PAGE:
Location: Douglas, Georgia
Webpage: Georgia State Park
General Description: General Coffee State Park is named after General John E. Coffee, who as a General of the Georgia milita, cut a road through the state of Georgia to the Florida territories during the Creek Wars to carry munitions. He was elected as a Jacksonian Democrat to the US Congress where he served from 1833 until his death in 1836. The State Park consists of 1500 acres in the Georgia sandhill and celebrates the agricultural history of the region. The main attraction is a heritage farm with log cabins, corn crib, tobacco barn, and cane mill on one side of two fishing ponds. They maintain small herds of typical farm animals including sheep, chickens, goats, pigs, mules, and horses. There are two RV campground loops with electric and water hookups consisting of 50 sites. All of the RV campsites are pull throughs making access easy and convenient. A 2 mile nature hiking trail is available along the 17 mile river from the campgrounds to the Heritage farm.
1) The campgrounds are extremely sandy, which is to be expected in the sandhills and their design to make them all pull through sites is commendable. There is plenty of room and trees between the sites, but no undergrowth to speak off. With only 3-4 other units in the campgrounds while we were staying, there was plenty of room to spread out.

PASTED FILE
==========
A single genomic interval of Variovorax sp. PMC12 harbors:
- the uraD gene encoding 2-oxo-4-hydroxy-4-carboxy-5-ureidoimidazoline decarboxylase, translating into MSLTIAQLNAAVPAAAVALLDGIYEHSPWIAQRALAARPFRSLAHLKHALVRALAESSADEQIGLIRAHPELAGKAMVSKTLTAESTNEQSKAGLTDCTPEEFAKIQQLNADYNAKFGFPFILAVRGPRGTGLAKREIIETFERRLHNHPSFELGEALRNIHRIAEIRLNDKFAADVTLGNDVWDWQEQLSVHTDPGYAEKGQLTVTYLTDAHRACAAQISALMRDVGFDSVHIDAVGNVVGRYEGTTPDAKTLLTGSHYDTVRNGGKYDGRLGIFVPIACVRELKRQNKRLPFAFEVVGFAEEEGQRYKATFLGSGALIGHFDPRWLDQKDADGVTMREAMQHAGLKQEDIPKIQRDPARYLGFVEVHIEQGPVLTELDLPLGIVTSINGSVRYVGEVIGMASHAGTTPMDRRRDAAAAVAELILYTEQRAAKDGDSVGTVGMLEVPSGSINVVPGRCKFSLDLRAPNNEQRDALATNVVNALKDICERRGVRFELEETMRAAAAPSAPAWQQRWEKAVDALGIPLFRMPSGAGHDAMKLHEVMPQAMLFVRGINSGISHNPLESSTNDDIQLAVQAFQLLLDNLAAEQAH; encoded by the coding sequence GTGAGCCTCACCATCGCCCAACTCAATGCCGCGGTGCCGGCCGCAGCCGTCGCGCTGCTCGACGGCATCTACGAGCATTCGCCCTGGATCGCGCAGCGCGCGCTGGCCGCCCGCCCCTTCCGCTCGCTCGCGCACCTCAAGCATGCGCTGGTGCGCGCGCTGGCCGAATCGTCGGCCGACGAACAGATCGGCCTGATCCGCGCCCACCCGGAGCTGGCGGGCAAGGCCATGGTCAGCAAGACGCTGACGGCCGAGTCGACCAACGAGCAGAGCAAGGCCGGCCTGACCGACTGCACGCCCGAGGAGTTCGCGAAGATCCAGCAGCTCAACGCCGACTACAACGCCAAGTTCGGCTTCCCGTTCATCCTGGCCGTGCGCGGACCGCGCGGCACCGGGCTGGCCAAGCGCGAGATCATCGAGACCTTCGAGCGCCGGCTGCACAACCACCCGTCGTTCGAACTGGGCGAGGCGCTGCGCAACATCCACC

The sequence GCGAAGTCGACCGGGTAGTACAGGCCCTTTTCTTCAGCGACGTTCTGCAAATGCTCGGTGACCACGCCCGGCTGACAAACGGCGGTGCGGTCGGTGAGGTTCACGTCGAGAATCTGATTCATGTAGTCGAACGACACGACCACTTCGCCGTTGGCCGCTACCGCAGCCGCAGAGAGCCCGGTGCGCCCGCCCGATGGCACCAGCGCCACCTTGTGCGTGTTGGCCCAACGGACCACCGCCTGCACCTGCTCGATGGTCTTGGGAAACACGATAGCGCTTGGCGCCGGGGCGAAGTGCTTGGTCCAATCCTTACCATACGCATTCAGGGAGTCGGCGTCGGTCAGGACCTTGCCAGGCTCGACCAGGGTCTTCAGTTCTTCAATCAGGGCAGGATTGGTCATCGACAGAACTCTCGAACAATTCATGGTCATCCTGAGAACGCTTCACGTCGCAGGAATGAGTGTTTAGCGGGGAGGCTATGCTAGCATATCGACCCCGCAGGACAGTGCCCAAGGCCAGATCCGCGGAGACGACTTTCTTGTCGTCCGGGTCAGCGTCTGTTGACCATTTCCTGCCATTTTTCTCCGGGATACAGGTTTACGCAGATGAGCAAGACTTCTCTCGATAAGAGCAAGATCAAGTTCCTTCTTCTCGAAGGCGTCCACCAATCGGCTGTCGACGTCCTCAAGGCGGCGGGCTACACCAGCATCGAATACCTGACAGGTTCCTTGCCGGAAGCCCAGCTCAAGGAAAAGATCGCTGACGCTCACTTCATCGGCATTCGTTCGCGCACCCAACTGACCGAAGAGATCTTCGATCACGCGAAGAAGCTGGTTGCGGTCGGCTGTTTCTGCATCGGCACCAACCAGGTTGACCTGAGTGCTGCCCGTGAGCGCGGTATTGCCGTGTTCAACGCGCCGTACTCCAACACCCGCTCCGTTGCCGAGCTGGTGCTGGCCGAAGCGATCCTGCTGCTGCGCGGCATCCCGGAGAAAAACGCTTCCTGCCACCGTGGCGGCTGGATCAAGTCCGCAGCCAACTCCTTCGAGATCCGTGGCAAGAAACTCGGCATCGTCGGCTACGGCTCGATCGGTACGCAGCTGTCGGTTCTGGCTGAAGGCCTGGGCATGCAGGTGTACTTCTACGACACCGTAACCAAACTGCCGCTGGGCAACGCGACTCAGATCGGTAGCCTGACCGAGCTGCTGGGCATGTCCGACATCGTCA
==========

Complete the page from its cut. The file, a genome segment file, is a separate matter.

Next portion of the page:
2) The restrooms are clean, but a bit dated. They have at least two campground hosts to maintain the campgrounds.
3) They are actively converting a large part of the park to a longleaf pine – wiregrass community. This means the re-introduction of fire and the cutting of the scrub oaks and hickories. At this time, this area looks devastated like after a bad storm, however, it is in a state of transition. There is good longleaf pine regeneration and you can see the resurgence of the wiregrass as they keep the ground cover down with frequent fires.
4) The Heritage farm is a nice area, although it was a bit muddy due to recent rains. We enjoyed all the animals, although all we could do during the week was to look at them. I suspect they have petting opportunities on the weekends, when the small museum and gift shop are open.